Paper ID: | 598 |
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Title: | Learning Overcomplete HMMs |

The paper studies the learnability of HMMs in the setting when the output label size m is smaller than the number of states n. This setting is particularly tricky since the usual full-rank assumption that comes up in tensor decomposition based methods is not valid. This paper gives both algorithms and information-theoretic lower-bounds on the learnability of overcomplete HMMs, which clearly increases our state of understanding.
1. They show that HMMs with m=polylog(n) even for transition-matrix being a random dense regular graphs, can not be learning using poly(n) samples even when the window size is poly(n).
2. They show that overcomplete HMMs can be learned efficiently with window size O(log_m n), under some additional four conditions (well-conditioned-ness of T, no-short-cycles, sparsity of graph given by T and random sparse output distributions)
Positives:
1. The lower bound is interesting and surprisingly strong. This is unlike the parity-based lower bounds in Mossel-Roch which are more computational by nature, and more similar to moment-based identifiability lower bounds known for Gaussian mixtures and multiview models (see Rabani-Swamy-Schulman).
2. This paper tries to understand in depth the effect of the structure of the transition matrix on learnability in the overcomplete setting.
3. The techniques developed in this paper are new and significantly depart from previous works. For instance, the algorithmic result using tensor decompositions departs significantly from previous techniques in analyzing the Khatri-Rao (KR) product. Analyzing overcomplete tensor decompositions and these KR products are challenging, and the only non-generic analysis I am aware of (by Bhaskara et al. for smoothed analysis) can not be used here since the different tensor modes are dependent. At the heart of this argument is an interesting coupling argument that shows that for any two different starting states, the random walk distributions after O(log_m n) steps will be significantly different if the observation matrices are random. This crucially depends on the well-conditioned-ness of T and no-short-cycle condition which they argue is needed for identifiability.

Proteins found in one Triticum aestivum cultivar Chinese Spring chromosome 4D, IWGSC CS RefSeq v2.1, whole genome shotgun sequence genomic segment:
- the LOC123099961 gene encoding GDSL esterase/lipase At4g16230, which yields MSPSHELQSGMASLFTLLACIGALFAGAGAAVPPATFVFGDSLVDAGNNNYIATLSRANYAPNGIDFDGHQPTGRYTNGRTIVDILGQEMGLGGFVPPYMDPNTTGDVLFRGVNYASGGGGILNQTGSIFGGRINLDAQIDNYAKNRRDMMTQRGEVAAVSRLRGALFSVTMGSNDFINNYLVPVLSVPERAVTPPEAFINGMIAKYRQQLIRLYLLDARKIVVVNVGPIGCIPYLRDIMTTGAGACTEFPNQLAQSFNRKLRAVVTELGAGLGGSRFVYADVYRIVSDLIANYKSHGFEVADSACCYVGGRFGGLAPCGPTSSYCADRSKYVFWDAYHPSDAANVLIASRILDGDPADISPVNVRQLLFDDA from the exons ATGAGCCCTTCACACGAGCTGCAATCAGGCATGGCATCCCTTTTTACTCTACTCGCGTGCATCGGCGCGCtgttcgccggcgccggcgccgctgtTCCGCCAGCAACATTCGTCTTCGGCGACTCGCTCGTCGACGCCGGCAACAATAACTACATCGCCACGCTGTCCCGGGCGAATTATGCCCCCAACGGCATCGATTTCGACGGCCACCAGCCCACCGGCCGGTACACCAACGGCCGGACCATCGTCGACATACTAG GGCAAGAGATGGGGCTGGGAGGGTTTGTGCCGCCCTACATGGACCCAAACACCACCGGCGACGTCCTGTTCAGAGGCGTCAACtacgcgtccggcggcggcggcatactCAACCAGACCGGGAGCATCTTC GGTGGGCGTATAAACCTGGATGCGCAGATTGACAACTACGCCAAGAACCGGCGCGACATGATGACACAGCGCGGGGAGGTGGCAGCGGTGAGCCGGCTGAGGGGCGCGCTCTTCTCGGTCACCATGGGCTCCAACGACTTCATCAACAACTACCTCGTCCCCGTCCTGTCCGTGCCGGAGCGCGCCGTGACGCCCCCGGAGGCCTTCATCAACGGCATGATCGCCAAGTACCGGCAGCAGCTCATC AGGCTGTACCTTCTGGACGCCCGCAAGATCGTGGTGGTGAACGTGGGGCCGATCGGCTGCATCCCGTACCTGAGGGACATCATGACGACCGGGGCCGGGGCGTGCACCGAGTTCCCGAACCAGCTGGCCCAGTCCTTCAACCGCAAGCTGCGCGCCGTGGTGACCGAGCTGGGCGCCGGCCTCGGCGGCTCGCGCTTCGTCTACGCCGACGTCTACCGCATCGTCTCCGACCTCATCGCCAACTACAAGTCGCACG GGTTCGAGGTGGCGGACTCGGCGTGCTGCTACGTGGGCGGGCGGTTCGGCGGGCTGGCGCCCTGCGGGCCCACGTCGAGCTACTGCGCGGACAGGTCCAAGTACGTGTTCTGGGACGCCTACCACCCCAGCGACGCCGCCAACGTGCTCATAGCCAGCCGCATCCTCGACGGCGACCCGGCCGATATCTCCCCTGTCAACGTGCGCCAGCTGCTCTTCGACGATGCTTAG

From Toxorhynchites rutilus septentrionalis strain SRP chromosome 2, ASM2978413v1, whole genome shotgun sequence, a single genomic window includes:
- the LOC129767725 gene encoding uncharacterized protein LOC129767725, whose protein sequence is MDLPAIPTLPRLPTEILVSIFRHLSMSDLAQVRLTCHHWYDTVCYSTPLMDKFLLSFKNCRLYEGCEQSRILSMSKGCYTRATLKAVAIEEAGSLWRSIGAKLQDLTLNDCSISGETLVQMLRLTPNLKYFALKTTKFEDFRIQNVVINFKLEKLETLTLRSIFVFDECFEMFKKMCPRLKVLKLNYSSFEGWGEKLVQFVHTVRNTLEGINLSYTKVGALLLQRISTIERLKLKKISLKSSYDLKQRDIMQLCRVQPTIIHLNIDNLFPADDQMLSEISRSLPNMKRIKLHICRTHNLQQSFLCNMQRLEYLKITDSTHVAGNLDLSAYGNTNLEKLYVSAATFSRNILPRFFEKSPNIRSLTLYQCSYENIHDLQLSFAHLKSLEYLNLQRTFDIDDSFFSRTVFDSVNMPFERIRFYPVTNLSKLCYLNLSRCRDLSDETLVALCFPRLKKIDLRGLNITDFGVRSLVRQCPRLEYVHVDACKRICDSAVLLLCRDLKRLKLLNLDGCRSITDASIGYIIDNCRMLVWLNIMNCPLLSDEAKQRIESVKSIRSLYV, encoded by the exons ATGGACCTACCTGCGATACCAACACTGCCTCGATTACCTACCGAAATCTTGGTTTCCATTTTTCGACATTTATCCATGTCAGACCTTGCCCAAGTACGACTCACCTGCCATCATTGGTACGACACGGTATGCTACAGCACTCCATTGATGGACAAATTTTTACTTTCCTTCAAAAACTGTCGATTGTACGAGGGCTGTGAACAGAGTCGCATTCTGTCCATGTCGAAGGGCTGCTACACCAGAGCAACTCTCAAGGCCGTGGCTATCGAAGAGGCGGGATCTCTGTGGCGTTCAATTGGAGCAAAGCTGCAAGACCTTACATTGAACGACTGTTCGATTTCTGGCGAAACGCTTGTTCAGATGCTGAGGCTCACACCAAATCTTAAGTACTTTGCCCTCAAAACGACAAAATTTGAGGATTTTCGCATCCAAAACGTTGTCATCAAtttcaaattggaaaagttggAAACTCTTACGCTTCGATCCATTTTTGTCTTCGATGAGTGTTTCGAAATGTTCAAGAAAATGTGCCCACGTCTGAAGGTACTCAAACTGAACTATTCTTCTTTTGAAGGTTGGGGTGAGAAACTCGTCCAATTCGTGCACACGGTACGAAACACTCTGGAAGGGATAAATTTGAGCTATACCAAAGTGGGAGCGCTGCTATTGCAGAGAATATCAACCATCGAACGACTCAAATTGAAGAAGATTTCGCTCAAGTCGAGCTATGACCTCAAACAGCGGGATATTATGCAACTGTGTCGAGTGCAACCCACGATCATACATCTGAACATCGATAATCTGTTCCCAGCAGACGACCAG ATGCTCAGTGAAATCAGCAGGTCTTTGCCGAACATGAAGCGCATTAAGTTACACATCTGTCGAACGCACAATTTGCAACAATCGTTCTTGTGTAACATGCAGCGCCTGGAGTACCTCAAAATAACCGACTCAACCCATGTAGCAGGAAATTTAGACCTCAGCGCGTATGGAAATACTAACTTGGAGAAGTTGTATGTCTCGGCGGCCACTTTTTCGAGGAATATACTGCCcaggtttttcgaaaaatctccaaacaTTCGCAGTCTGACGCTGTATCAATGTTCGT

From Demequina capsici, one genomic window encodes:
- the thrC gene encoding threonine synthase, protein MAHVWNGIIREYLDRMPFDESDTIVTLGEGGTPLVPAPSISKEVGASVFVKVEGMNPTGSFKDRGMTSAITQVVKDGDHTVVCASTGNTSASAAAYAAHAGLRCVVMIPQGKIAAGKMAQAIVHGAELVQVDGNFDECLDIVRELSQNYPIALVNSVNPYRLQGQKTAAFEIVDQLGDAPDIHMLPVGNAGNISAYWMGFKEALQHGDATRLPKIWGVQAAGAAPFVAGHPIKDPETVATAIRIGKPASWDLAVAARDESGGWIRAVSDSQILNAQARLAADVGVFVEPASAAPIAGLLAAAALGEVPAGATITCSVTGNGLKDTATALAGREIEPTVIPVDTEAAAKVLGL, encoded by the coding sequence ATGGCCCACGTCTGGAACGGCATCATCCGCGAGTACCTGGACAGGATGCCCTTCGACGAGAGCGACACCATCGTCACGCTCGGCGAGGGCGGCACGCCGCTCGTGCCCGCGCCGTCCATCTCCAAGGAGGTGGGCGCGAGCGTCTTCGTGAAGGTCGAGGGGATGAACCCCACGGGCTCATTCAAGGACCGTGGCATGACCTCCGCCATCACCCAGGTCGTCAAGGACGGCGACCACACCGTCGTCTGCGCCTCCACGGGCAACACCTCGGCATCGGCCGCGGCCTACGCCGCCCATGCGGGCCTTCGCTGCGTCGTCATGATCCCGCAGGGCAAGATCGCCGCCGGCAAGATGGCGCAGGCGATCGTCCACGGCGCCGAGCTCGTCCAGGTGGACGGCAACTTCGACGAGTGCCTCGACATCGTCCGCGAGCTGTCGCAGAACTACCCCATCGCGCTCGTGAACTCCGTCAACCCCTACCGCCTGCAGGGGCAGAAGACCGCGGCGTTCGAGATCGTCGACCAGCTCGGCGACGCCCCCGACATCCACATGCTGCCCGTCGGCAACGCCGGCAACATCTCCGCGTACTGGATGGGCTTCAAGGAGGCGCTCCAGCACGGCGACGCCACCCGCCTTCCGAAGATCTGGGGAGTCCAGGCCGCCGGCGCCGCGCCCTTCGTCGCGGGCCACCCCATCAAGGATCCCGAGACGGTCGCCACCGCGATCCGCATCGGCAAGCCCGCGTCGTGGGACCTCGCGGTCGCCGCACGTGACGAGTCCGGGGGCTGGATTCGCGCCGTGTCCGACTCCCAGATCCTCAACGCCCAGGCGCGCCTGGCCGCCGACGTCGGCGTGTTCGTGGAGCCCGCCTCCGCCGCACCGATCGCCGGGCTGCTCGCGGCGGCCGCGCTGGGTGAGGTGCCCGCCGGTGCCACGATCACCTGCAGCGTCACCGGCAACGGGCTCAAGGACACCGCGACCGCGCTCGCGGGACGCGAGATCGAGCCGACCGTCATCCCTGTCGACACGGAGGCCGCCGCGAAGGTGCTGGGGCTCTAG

4. I like the discussion of assumptions section 2.4; while the paper assumes four conditions, and they give qualitative reasons for why most of them are necessary.
Negatives:
1. The proofs are fairly dense (especially Theorem 1 , Lemma 3) and the error analysis is hand-wavy at places . Though I have no reason to suspect the correctness, it would be good to improve the readability of these proofs.
2. It is not clear why some of the conditions are necessary. For instance, the random sparse support assumption seems stronger than necessary. Similarly, while the lower bound example in Proposition 1 explains why an example with just short cycles is not identifiable, this doesn't explain why there should be no short-cycles in a connected, well-conditioned T.
Summary: Overall, the paper presents a nice collection of results that significantly improves our understanding on overcomplete HMMs. I think the techniques developed here may be of independent interest as well. I think the paper is easily above the bar.